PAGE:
1 jalapeño pepper, seeded and minced (or 1 small can of green chiles)
3 cloves garlic, minced
1 lb. (450 g) organic, grass-fed ground beef
1 (14.5 oz.) can dark red kidney beans, drained and rinsed
2 (14.5 oz.) cans black beans, drained and rinsed
2 (14.5 oz.) cans diced tomatoes, undrained (or substitute with 5–6 large fresh tomatoes, skinned and diced)
3 Tbsp. (45 ml) tomato paste
1 Tbsp. (15 ml) dark brown sugar or honey (add a little more sugar if using fresh tomatoes)
2 tsp. (5 g) unsweetened cocoa or cacao powder
2 Tbsp. (16 g) chili powder
2 tsp. (4.5 g) paprika
1/2 tsp. (2.5 g) kosher salt, or to taste
2 cups (480 ml) beef broth
2–3 drops cumin essential oil
1 drop black pepper essential oil
1 drop coriander essential oil
Heat olive oil in a pan (or pressure cooker), and sauté the onion, bell pepper, and jalapeño pepper (or green chiles) for 3–4 minutes or until the onion is translucent. Add the garlic, and sauté for an additional 10 seconds. Transfer onion/pepper mixture to a bowl.
Place the ground beef in the pan (or pressure cooker), and cook, stirring occasionally, until the beef has browned. Drain fat if desired.
In a stock pot, pressure cooker, or slow cooker, place the onion/pepper mixture, ground beef, beans, tomatoes, tomato paste, sugar (or honey), cocoa powder, chili powder, paprika, salt, and beef broth; cook* until flavors are combined.
Top chili with desired toppings. Serve with rosemary cornbread or baked potatoes.
Stovetop (in stock pot): Bring to a boil, then reduce to a simmer for 30 minutes.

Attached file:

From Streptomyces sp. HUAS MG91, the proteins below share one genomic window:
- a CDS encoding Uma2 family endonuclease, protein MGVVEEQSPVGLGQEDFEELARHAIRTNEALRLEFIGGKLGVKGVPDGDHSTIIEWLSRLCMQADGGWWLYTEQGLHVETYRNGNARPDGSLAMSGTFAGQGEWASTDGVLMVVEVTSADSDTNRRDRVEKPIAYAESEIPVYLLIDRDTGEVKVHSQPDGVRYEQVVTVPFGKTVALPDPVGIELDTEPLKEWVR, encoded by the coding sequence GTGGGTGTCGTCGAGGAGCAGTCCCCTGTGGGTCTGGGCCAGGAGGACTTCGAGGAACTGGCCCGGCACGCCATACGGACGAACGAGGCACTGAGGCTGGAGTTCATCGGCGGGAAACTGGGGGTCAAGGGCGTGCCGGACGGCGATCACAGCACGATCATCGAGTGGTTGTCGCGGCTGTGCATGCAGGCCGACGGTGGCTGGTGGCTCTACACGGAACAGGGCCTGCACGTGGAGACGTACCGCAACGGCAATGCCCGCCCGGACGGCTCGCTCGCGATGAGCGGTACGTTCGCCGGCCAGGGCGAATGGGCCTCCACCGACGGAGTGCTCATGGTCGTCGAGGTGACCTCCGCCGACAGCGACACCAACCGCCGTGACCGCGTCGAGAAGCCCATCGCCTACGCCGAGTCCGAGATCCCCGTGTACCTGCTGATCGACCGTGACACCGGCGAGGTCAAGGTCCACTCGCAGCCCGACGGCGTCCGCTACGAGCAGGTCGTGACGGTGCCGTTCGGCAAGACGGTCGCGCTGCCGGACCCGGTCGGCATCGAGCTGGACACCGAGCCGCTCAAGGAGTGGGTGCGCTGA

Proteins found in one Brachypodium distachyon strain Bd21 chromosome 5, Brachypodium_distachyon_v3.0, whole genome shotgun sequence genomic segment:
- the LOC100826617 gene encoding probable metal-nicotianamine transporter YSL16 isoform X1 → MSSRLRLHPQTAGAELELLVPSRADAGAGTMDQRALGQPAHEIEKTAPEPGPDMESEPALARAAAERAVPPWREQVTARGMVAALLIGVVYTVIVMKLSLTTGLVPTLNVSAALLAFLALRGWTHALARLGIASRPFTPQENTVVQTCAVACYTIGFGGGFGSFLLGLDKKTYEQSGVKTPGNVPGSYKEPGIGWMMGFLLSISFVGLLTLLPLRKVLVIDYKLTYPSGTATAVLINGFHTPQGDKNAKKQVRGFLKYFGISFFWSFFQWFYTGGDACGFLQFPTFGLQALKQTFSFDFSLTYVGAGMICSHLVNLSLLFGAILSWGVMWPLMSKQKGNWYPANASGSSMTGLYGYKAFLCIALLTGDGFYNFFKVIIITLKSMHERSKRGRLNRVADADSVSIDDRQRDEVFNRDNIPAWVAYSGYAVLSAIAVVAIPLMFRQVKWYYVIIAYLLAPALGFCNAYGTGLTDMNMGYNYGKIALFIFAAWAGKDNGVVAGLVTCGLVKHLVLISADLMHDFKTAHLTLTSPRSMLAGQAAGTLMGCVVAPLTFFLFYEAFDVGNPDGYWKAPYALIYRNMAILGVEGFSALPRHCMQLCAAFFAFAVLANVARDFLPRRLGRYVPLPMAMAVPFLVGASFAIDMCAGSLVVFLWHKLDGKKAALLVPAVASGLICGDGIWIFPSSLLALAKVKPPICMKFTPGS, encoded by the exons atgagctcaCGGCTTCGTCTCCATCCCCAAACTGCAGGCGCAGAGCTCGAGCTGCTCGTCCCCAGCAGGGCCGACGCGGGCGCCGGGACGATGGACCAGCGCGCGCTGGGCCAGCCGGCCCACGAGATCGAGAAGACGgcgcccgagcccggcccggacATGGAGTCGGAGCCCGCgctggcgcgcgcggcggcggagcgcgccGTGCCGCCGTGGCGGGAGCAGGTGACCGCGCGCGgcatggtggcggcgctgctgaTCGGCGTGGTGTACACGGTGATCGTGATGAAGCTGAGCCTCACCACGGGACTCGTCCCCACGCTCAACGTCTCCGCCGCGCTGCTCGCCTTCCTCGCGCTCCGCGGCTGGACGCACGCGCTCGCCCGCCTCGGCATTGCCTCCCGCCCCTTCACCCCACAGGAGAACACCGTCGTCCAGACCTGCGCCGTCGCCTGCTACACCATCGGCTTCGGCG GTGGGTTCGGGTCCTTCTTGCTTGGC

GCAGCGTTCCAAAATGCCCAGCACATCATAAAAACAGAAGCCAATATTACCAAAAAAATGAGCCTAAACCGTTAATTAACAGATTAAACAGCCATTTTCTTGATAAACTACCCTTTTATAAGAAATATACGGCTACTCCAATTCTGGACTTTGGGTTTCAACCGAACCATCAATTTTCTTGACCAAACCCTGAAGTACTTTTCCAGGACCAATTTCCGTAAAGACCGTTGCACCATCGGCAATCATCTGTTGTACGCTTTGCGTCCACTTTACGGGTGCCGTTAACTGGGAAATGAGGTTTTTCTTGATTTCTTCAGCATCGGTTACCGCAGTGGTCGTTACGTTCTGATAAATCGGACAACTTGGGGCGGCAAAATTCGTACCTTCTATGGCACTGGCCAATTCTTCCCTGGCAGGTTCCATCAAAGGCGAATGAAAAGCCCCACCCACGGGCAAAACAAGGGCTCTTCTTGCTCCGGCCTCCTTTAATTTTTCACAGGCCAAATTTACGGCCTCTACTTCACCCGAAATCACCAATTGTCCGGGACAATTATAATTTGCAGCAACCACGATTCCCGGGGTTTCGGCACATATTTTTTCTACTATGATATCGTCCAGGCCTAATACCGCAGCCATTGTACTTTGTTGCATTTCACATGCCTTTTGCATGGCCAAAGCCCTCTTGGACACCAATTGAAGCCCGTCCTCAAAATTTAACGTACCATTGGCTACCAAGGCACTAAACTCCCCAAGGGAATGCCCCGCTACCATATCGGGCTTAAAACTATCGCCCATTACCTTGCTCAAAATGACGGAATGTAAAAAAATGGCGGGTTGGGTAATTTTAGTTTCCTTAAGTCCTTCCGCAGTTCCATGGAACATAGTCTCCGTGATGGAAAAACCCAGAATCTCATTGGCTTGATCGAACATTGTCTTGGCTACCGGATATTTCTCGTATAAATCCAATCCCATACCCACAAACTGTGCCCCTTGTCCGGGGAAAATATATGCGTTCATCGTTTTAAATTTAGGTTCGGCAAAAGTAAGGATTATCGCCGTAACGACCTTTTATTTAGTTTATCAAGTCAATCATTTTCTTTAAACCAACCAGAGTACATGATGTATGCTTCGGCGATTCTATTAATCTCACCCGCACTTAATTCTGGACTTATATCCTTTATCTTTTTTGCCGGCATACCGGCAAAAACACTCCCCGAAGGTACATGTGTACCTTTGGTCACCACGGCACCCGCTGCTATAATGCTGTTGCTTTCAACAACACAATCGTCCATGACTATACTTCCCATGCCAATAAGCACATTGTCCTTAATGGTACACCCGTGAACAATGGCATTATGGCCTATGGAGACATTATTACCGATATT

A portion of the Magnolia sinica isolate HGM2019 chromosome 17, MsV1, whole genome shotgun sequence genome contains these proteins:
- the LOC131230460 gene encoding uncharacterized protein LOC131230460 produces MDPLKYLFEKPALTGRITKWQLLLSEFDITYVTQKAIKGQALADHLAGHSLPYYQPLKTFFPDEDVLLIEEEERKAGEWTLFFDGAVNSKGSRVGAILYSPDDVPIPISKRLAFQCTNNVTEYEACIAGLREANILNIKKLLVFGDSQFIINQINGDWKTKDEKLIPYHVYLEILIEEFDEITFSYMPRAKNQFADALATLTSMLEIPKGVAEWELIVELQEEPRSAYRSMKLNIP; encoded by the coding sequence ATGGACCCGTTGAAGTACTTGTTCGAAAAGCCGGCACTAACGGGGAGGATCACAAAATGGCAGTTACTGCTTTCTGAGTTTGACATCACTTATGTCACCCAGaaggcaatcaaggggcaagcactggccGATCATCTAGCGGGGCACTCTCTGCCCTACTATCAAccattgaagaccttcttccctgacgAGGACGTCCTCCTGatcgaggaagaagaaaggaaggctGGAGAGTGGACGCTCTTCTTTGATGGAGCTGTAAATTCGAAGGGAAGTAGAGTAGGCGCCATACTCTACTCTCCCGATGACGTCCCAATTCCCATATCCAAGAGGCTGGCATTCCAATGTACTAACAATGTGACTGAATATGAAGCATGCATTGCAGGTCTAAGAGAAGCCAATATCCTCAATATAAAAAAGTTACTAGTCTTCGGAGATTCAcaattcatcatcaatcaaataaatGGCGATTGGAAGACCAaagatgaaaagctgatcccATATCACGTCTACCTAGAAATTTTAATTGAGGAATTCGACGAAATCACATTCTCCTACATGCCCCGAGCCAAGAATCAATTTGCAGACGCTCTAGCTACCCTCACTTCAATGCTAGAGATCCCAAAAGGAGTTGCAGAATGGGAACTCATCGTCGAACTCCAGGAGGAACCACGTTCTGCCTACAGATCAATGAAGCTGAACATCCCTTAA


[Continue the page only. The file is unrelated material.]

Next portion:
Pressure Cooker: Cook on high pressure for 8–10 minutes, then release pressure naturally.
Slow Cooker: Cook on high for 1–2 hours or low for 4–6 hours.
Cornbread is the perfect pairing with chili. Place little bits of cornbread in the bowl to scoop up with some chili, or mix up a little honey butter and spread it on the cornbread for a delicious side dish.
1 1/2 cups (360 ml) buttermilk (or 1 1/2 cup milk + 1 1/2 Tbsp. white vinegar or lemon juice)
1–2 drops rosemary essential oil
Preheat the oven to 425°F. Place butter in an 8″ (20 cm) baking dish (or standard bread pan), and put in the oven so the butter will melt.
If you don’t have buttermilk on hand, stir together 1 1/2 cups (360 ml) milk and 1 1/2 Tbsp. (23 ml) white vinegar or lemon juice. Set aside.
In a large bowl, mix together the cornmeal, flour, sugar, baking powder, baking soda, and salt.
In a separate bowl, add the eggs, and lightly beat. Then add the buttermilk and essential oil. Whisk together until combined.
Remove the baking dish from the oven, and rotate the pan to coat the sides in the melted butter.
Pour the wet ingredients and melted butter into the dry ingredients, and fold together until there are no dry spots (the batter will still be lumpy).
Pour the batter into the prepared baking dish, and bake for 20–25 minutes (30 minutes in a standard bread pan) or until the top is golden brown and a toothpick inserted into the middle of the cornbread comes out clean.
Remove the cornbread from the oven, and let it cool for 10 minutes before serving.
Though not a common water flavoring, this rosemary lemon combination is delightful! The subtlest rosemary flavor will be achieved by adding a sprig of fresh rosemary with a drop of lemon essential oil. However, you can achieve a stronger rosemary flavor by dipping a toothpick in rosemary essential oil and placing the toothpick in your water bottle along with a drop of lemon essential oil or lemon slices. Shake well, or stir the toothpick in before drinking.
Safety Note: Rosemary essential oil should be avoided during pregnancy. It is not for use by people with epilepsy and should be avoided if dealing with high blood pressure.
Guidelines for Adding Essential Oils to Your Water:
This Natural Essential Oil Emulsifier really helps disperse the oils throughout your water. Just add 1 drop of emulsifier for every drop of essential oil. If you don’t want to use the emulsifier, then remember to shake the bottle to mix in the oils before drinking. When taken internally, essential oils can irritate the mucous membranes—especially when concentrated on the surface of the water—so make sure to add an emulsifier or shake the bottle really well before drinking.